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# Course Outline for Elementary Algebra

1. COURSE CONTENT AND OBJECTIVES:

 COURSE CONTENT AND SCOPE –Lecture: If applicable, outline the topics included in the lecture portion of the course (Outline reflects course description, all topics covered in class). Hours per topic COURSE OBJECTIVES - Lecture (If applicable): upon successful completion of this course, the student will be able to… (Use action verbs – see Bloom’s Taxonomy below for “action verbs requiring cognitive outcomes.”) 1. Real numbers a. Signed numbers b. Order of operations c. Absolute value 5 Upon successful completion of this course, the student will be able to:1. Calculate with signed numbers, order of operations and absolute value 2. Perform operations with algebraic expressions 3. Model problems and solve linear equations and inequalities in one variable 4. Write ratios and solve proportions 5. Solve formulas for one variable 6. Factor polynomials 7. Add and multiply polynomials 8. Simplify expressions involving exponents 9. Convert between standard and scientific notation 10. Perform operations with algebraic fractions 11. Solve equations involving algebraic fractions 12. Model and solve quadratic equations in one variable 13. Apply the Pythagorean theorem to solve problems 14. Graph simple parabolas 15. Model and solve a 2x2 system of linear equations 16. Graph linear equations and inequalities in two variables 17. Read and interpret information from graphs 18. Calculate and interpret slope 19. Perform operations with radicals 2. Algebraic expressions a. Simplifying expressions b. Evaluating by substitution 5 3. Equations and inequalities a. Solving linear equations and inequalities b. Modeling with equations 10 4. Polynomials and exponents a. Laws of exponents b. Negative exponents c. Scientific notation d. Addition and multiplication of polynomials 10 5. Rational expressions a. Operations with rational expressions b. Equations involving rational expressions c. Ratio and proportion 10 6. Linear equations in two variables a. Slope b. Slope-intercept and point-slope forms c. Graphing, reading graphs 10 7. Systems of equations a. Solution by graphing b. Substitution method c. Elimination method d. Word problems 10 8. Factoring techniques a. Common factors b. Difference of squares c. Quadratic trinomials 10 9. Quadratic equations a. Solving quadratic equations by factoring and by the quadratic formula b. Graphing simple parabolas c. Pythagorean theorem 10 10. Roots and radicals a. Simplifying radical expressions b. Extraction of roots This course may also include: 1. Complex fractions 2. Factoring by grouping 3. Completing the square 10 Total lecture hours* 90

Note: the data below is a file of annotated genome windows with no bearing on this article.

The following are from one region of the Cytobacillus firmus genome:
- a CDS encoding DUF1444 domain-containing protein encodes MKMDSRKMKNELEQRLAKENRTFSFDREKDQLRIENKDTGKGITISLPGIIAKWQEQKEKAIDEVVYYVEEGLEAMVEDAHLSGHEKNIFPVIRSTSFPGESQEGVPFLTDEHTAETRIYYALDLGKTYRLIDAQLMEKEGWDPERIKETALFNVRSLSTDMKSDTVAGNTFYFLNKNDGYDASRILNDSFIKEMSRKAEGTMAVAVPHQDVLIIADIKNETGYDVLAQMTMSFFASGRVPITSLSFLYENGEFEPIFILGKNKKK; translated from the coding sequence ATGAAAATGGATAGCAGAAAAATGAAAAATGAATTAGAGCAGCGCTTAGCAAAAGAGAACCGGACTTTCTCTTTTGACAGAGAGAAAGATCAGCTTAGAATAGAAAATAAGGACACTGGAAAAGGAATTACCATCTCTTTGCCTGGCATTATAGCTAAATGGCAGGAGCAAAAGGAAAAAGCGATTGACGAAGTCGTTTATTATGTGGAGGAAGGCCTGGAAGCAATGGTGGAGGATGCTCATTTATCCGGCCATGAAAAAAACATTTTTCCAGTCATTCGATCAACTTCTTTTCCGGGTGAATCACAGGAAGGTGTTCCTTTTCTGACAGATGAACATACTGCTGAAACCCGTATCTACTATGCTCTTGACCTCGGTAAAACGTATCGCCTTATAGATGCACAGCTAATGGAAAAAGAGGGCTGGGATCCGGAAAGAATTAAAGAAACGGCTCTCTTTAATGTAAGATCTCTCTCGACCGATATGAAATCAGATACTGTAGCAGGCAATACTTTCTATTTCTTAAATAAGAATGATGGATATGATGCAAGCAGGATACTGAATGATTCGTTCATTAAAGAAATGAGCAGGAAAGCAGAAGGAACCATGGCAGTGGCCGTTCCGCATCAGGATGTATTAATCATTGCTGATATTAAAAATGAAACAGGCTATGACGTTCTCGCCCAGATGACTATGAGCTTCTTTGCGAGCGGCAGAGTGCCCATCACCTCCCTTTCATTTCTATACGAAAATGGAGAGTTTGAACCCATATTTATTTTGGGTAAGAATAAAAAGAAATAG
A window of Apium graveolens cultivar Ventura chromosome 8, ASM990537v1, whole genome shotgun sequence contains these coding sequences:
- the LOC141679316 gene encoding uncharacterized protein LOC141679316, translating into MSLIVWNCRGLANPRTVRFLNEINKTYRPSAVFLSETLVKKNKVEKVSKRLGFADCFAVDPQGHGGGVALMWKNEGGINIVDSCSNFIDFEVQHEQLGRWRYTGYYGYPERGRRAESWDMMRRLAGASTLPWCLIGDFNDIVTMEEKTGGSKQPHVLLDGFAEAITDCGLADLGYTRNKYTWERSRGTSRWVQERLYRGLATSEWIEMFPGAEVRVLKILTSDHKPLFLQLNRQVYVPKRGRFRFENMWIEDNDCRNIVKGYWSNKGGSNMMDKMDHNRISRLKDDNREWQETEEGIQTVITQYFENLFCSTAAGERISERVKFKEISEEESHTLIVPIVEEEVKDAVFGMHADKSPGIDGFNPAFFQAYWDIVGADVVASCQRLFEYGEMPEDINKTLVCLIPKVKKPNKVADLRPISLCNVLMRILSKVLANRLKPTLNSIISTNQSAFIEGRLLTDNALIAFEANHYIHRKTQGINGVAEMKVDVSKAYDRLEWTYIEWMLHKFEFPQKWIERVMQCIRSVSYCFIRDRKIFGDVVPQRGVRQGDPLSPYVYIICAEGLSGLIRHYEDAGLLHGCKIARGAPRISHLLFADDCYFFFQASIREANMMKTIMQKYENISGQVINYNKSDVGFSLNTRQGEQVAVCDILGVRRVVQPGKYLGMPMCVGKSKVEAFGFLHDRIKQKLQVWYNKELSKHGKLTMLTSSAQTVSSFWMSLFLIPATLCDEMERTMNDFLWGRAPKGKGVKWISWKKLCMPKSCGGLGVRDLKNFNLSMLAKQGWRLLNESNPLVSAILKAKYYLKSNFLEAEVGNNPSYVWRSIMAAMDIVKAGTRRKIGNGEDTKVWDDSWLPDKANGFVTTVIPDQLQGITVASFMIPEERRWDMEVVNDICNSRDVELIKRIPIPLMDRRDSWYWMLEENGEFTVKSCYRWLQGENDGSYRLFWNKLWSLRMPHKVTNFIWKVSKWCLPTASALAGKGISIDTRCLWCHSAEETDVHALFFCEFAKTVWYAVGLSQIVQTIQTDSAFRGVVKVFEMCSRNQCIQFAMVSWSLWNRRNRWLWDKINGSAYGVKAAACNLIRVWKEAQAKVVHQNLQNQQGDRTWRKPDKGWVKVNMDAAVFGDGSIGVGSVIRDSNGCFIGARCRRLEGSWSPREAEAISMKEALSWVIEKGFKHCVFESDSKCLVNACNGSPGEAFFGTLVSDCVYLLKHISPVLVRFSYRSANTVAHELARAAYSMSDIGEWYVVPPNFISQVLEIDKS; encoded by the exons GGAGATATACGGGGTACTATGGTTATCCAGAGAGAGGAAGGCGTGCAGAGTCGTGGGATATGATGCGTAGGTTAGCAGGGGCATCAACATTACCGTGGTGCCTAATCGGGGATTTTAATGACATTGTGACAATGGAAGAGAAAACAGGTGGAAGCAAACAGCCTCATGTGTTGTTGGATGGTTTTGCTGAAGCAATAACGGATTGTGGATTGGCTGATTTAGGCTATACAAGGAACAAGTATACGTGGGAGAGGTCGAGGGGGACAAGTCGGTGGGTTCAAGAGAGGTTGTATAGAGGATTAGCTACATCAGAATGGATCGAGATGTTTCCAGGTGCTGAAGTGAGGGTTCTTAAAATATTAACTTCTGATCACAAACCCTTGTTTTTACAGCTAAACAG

*Total lecture and laboratory hours (which includes the final examination) must equal totals on page 1.

2. REQUIRED TEXTS:

Provide a representative list of textbooks and other required reading; include author, title and date of publication:

 Introductory Algebra Equations and Graphs, Katherine & Bruce Yoshiwara; Beginning Algebra, Lial/Hornsby; Beginning Algebra, Elayn Martin-Gay

3. SUPPLEMENTARY READINGS:

Reading assignments may include, but are not limited to the following:

4. WRITING ASSIGNMENTS:

Title 5, section 55002 requires grades to be “based on demonstrated proficiency in subject matter and the ability to
demonstrate that proficiency, at least in part, by means of essays or, in courses where the curriculum committee deems
them to be appropriate, by problem solving exercises or skills demonstrations by students.” Writing assignments in this
course may include, but are not limited to the following:

 Writing assignments in this course include, but are not limited to, problem solving exercises.

5. REPRESENTATIVE OUTSIDE ASSIGNMENTS:

Out of class assignments may include, but are not limited to the following:

6. REPRESENTATIVE ASSIGNMENTS THAT DEMONSTRATE CRITICAL THINKING:

Title 5, section 55002(a) requires that a degree applicable course have a level of rigor that includes “critical thinking and the
understanding and application of concepts determined by the curriculum committee to be at college level”. Critical thinking
may include, but is not limited to analysis, synthesis, and evaluation. Provide examples of assignments that demonstrate
critical thinking.

 Writing assignments involve problem solving and analysis. For example: "Two hikers are 11 miles apart and walking toward each other. They meet in 2 hours. Find the rate of each hiker if one hiker walks 1.1 mph faster than the other."
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